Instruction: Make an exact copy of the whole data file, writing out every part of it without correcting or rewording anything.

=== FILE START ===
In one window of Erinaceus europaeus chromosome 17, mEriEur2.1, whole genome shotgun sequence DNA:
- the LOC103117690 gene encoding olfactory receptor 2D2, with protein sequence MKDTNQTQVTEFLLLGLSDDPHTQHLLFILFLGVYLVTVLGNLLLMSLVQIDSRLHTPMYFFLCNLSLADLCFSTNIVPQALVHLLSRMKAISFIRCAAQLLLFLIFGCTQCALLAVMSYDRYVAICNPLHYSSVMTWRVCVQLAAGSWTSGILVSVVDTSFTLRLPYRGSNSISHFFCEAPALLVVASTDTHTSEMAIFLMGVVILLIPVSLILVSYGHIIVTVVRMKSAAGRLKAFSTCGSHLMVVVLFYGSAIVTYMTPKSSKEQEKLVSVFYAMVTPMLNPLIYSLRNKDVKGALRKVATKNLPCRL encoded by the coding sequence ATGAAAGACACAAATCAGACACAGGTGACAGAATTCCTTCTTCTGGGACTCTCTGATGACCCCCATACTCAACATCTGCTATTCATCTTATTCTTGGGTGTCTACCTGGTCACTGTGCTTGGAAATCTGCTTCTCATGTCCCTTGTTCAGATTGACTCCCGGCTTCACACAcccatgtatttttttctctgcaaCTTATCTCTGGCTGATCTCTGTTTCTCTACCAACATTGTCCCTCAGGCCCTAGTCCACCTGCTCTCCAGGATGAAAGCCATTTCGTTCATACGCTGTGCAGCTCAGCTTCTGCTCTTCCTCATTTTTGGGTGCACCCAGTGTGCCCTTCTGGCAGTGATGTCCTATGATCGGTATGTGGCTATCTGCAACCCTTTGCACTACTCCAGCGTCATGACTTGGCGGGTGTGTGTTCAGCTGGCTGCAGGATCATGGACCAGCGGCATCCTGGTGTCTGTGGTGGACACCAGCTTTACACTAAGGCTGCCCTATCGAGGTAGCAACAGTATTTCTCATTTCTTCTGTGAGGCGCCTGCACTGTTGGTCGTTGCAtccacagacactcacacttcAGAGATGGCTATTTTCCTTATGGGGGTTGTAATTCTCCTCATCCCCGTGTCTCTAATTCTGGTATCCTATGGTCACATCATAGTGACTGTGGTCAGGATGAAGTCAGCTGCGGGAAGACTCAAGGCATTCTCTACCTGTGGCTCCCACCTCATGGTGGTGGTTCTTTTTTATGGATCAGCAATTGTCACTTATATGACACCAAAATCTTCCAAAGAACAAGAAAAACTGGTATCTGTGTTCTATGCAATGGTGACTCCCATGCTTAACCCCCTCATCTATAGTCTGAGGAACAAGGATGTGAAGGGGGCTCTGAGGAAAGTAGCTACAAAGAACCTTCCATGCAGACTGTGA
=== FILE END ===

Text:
In one window of Erinaceus europaeus chromosome 17, mEriEur2.1, whole genome shotgun sequence DNA:
- the LOC103117690 gene encoding olfactory receptor 2D2, with protein sequence MKDTNQTQVTEFLLLGLSDDPHTQHLLFILFLGVYLVTVLGNLLLMSLVQIDSRLHTPMYFFLCNLSLADLCFSTNIVPQALVHLLSRMKAISFIRCAAQLLLFLIFGCTQCALLAVMSYDRYVAICNPLHYSSVMTWRVCVQLAAGSWTSGILVSVVDTSFTLRLPYRGSNSISHFFCEAPALLVVASTDTHTSEMAIFLMGVVILLIPVSLILVSYGHIIVTVVRMKSAAGRLKAFSTCGSHLMVVVLFYGSAIVTYMTPKSSKEQEKLVSVFYAMVTPMLNPLIYSLRNKDVKGALRKVATKNLPCRL encoded by the coding sequence ATGAAAGACACAAATCAGACACAGGTGACAGAATTCCTTCTTCTGGGACTCTCTGATGACCCCCATACTCAACATCTGCTATTCATCTTATTCTTGGGTGTCTACCTGGTCACTGTGCTTGGAAATCTGCTTCTCATGTCCCTTGTTCAGATTGACTCCCGGCTTCACACAcccatgtatttttttctctgcaaCTTATCTCTGGCTGATCTCTGTTTCTCTACCAACATTGTCCCTCAGGCCCTAGTCCACCTGCTCTCCAGGATGAAAGCCATTTCGTTCATACGCTGTGCAGCTCAGCTTCTGCTCTTCCTCATTTTTGGGTGCACCCAGTGTGCCCTTCTGGCAGTGATGTCCTATGATCGGTATGTGGCTATCTGCAACCCTTTGCACTACTCCAGCGTCATGACTTGGCGGGTGTGTGTTCAGCTGGCTGCAGGATCATGGACCAGCGGCATCCTGGTGTCTGTGGTGGACACCAGCTTTACACTAAGGCTGCCCTATCGAGGTAGCAACAGTATTTCTCATTTCTTCTGTGAGGCGCCTGCACTGTTGGTCGTTGCAtccacagacactcacacttcAGAGATGGCTATTTTCCTTATGGGGGTTGTAATTCTCCTCATCCCCGTGTCTCTAATTCTGGTATCCTATGGTCACATCATAGTGACTGTGGTCAGGATGAAGTCAGCTGCGGGAAGACTCAAGGCATTCTCTACCTGTGGCTCCCACCTCATGGTGGTGGTTCTTTTTTATGGATCAGCAATTGTCACTTATATGACACCAAAATCTTCCAAAGAACAAGAAAAACTGGTATCTGTGTTCTATGCAATGGTGACTCCCATGCTTAACCCCCTCATCTATAGTCTGAGGAACAAGGATGTGAAGGGGGCTCTGAGGAAAGTAGCTACAAAGAACCTTCCATGCAGACTGTGA